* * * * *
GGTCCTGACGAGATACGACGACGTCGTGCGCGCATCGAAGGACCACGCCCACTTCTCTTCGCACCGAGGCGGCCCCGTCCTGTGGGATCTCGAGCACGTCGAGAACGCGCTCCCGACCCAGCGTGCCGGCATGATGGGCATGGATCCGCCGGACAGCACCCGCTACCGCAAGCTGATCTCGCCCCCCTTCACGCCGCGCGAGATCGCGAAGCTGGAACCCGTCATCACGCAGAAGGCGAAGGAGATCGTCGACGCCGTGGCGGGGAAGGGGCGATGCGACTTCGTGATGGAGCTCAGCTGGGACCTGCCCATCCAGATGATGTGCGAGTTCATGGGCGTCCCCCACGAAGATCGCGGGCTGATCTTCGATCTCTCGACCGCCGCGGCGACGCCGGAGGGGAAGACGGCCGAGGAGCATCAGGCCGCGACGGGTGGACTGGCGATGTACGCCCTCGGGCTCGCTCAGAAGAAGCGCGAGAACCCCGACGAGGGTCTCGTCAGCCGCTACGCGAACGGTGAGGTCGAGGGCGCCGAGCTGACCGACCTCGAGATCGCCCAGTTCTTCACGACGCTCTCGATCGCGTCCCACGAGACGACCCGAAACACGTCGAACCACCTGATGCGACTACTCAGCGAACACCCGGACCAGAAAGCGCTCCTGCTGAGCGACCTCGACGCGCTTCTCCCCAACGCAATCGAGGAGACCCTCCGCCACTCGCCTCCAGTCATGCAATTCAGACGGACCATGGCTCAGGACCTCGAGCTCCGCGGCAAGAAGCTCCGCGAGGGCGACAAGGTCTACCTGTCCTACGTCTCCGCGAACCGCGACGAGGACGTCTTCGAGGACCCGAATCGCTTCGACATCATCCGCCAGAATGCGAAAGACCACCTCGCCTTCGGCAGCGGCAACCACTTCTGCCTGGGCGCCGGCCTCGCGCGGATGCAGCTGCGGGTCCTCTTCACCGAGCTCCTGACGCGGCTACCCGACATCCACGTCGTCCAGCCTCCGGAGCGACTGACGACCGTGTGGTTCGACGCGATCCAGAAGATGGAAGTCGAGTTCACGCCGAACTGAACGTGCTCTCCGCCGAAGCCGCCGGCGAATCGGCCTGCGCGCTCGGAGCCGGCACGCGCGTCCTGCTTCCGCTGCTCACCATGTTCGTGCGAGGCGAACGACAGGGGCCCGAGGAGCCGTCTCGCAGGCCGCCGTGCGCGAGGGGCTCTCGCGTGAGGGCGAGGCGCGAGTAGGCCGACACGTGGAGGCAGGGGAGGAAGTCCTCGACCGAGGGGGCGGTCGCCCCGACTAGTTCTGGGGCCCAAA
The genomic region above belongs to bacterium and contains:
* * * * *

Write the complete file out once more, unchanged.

GGTCCTGACGAGATACGACGACGTCGTGCGCGCATCGAAGGACCACGCCCACTTCTCTTCGCACCGAGGCGGCCCCGTCCTGTGGGATCTCGAGCACGTCGAGAACGCGCTCCCGACCCAGCGTGCCGGCATGATGGGCATGGATCCGCCGGACAGCACCCGCTACCGCAAGCTGATCTCGCCCCCCTTCACGCCGCGCGAGATCGCGAAGCTGGAACCCGTCATCACGCAGAAGGCGAAGGAGATCGTCGACGCCGTGGCGGGGAAGGGGCGATGCGACTTCGTGATGGAGCTCAGCTGGGACCTGCCCATCCAGATGATGTGCGAGTTCATGGGCGTCCCCCACGAAGATCGCGGGCTGATCTTCGATCTCTCGACCGCCGCGGCGACGCCGGAGGGGAAGACGGCCGAGGAGCATCAGGCCGCGACGGGTGGACTGGCGATGTACGCCCTCGGGCTCGCTCAGAAGAAGCGCGAGAACCCCGACGAGGGTCTCGTCAGCCGCTACGCGAACGGTGAGGTCGAGGGCGCCGAGCTGACCGACCTCGAGATCGCCCAGTTCTTCACGACGCTCTCGATCGCGTCCCACGAGACGACCCGAAACACGTCGAACCACCTGATGCGACTACTCAGCGAACACCCGGACCAGAAAGCGCTCCTGCTGAGCGACCTCGACGCGCTTCTCCCCAACGCAATCGAGGAGACCCTCCGCCACTCGCCTCCAGTCATGCAATTCAGACGGACCATGGCTCAGGACCTCGAGCTCCGCGGCAAGAAGCTCCGCGAGGGCGACAAGGTCTACCTGTCCTACGTCTCCGCGAACCGCGACGAGGACGTCTTCGAGGACCCGAATCGCTTCGACATCATCCGCCAGAATGCGAAAGACCACCTCGCCTTCGGCAGCGGCAACCACTTCTGCCTGGGCGCCGGCCTCGCGCGGATGCAGCTGCGGGTCCTCTTCACCGAGCTCCTGACGCGGCTACCCGACATCCACGTCGTCCAGCCTCCGGAGCGACTGACGACCGTGTGGTTCGACGCGATCCAGAAGATGGAAGTCGAGTTCACGCCGAACTGAACGTGCTCTCCGCCGAAGCCGCCGGCGAATCGGCCTGCGCGCTCGGAGCCGGCACGCGCGTCCTGCTTCCGCTGCTCACCATGTTCGTGCGAGGCGAACGACAGGGGCCCGAGGAGCCGTCTCGCAGGCCGCCGTGCGCGAGGGGCTCTCGCGTGAGGGCGAGGCGCGAGTAGGCCGACACGTGGAGGCAGGGGAGGAAGTCCTCGACCGAGGGGGCGGTCGCCCCGACTAGTTCTGGGGCCCAAA
The genomic region above belongs to bacterium and contains: